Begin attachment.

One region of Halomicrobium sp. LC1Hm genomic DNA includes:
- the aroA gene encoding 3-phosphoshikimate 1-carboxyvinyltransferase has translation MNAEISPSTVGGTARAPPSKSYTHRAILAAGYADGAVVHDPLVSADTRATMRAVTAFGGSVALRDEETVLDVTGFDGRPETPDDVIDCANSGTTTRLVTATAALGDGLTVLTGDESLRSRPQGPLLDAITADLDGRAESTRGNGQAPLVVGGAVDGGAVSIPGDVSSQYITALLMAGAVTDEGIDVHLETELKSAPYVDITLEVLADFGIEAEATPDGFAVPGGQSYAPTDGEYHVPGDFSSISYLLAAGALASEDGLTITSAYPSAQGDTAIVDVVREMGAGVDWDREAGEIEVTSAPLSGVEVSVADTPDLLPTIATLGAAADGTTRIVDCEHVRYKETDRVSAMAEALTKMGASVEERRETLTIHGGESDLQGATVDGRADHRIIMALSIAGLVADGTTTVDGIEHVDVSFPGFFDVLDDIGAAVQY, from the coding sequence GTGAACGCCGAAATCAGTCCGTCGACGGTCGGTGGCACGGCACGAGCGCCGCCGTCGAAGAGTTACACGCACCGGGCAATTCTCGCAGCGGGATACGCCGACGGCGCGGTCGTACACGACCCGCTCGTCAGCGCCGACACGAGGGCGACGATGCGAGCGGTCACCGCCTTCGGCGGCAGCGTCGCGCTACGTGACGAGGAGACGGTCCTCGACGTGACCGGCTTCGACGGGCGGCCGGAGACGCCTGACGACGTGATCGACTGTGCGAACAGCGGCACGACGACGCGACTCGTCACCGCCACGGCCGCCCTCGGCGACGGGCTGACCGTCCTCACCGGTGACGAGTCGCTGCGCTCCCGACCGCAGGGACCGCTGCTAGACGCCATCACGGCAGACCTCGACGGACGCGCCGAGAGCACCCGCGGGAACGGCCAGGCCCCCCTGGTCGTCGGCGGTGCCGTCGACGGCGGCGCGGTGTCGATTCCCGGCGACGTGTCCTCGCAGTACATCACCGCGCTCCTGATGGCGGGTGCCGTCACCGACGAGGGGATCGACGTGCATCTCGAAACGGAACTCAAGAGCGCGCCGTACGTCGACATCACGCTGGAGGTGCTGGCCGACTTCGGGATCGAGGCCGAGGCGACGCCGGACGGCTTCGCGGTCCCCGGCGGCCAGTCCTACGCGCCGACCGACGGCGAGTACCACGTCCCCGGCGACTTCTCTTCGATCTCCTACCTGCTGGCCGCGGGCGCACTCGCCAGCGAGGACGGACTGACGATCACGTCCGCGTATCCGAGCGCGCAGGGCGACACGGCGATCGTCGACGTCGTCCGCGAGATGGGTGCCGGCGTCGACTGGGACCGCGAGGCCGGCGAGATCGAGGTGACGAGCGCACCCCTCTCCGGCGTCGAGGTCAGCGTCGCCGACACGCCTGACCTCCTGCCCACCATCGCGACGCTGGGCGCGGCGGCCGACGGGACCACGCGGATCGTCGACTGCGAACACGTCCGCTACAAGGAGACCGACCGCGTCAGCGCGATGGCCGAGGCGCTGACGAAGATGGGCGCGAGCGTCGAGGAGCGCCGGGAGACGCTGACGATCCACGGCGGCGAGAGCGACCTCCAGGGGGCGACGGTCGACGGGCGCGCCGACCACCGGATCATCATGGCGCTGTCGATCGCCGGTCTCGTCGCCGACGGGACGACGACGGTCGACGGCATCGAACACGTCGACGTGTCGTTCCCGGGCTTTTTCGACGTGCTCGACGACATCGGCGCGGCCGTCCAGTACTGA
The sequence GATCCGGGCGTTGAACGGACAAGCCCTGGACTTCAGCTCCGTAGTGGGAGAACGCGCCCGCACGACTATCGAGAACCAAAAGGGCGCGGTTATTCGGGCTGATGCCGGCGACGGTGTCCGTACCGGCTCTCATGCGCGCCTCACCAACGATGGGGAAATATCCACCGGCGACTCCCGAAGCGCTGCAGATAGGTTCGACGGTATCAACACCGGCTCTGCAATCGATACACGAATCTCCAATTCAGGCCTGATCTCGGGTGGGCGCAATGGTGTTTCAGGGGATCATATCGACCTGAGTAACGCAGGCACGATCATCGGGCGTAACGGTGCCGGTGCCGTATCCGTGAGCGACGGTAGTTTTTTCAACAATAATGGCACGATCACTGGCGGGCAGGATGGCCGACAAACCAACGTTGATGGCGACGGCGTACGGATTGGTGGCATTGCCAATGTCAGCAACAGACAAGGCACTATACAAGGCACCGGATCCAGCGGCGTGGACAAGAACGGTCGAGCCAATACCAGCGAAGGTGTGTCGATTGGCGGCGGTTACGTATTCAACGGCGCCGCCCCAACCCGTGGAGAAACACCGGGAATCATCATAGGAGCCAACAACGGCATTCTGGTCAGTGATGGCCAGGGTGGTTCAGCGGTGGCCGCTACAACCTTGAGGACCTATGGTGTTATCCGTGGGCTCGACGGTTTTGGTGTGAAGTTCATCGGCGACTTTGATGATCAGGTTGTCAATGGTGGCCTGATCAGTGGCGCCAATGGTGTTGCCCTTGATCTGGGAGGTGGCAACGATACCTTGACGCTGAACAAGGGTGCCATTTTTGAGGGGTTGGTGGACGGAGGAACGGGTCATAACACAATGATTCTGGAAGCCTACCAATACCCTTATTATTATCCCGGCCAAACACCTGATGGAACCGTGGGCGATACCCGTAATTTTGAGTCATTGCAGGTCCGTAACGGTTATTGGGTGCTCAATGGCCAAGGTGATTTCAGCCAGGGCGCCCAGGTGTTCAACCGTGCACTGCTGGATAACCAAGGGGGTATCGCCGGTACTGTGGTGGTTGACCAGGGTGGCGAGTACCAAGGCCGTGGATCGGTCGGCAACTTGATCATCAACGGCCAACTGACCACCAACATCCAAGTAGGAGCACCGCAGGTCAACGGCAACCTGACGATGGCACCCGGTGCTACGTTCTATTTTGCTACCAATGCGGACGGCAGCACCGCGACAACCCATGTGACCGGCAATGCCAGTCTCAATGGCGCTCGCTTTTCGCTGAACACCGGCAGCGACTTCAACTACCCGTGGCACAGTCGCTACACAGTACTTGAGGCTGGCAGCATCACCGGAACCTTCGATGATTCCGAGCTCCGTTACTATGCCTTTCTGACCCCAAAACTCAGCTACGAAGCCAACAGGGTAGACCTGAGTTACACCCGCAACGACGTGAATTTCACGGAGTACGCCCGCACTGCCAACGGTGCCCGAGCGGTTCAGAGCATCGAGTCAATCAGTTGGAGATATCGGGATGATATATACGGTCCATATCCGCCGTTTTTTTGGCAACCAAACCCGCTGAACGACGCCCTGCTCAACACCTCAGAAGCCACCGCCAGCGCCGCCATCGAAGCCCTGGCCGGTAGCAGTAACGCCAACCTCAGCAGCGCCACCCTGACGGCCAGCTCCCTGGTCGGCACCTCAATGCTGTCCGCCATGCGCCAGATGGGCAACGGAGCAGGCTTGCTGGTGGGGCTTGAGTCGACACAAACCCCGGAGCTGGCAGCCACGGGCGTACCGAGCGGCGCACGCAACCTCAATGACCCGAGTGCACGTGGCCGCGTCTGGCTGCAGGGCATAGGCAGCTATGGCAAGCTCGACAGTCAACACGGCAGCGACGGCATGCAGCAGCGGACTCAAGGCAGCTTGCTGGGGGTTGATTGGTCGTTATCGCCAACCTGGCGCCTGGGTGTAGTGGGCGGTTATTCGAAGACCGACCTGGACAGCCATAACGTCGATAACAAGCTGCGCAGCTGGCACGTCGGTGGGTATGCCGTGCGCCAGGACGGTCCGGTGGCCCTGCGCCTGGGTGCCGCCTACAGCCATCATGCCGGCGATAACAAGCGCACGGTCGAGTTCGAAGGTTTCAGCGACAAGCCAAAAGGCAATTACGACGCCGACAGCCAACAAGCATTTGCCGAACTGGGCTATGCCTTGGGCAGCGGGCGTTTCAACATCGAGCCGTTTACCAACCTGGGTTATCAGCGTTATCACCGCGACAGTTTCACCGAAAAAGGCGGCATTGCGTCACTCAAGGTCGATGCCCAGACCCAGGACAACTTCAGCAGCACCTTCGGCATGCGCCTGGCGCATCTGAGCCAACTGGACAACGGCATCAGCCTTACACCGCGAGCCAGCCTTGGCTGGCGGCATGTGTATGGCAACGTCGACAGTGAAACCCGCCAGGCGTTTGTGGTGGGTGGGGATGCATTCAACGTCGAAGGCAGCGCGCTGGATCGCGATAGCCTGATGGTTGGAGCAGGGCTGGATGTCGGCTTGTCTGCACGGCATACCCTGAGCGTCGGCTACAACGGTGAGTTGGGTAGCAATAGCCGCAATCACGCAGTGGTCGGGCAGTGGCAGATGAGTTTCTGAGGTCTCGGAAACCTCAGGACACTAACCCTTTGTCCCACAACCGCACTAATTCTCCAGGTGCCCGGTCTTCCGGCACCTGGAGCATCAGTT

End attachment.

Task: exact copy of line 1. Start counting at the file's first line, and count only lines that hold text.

One region of Halomicrobium sp. LC1Hm genomic DNA includes: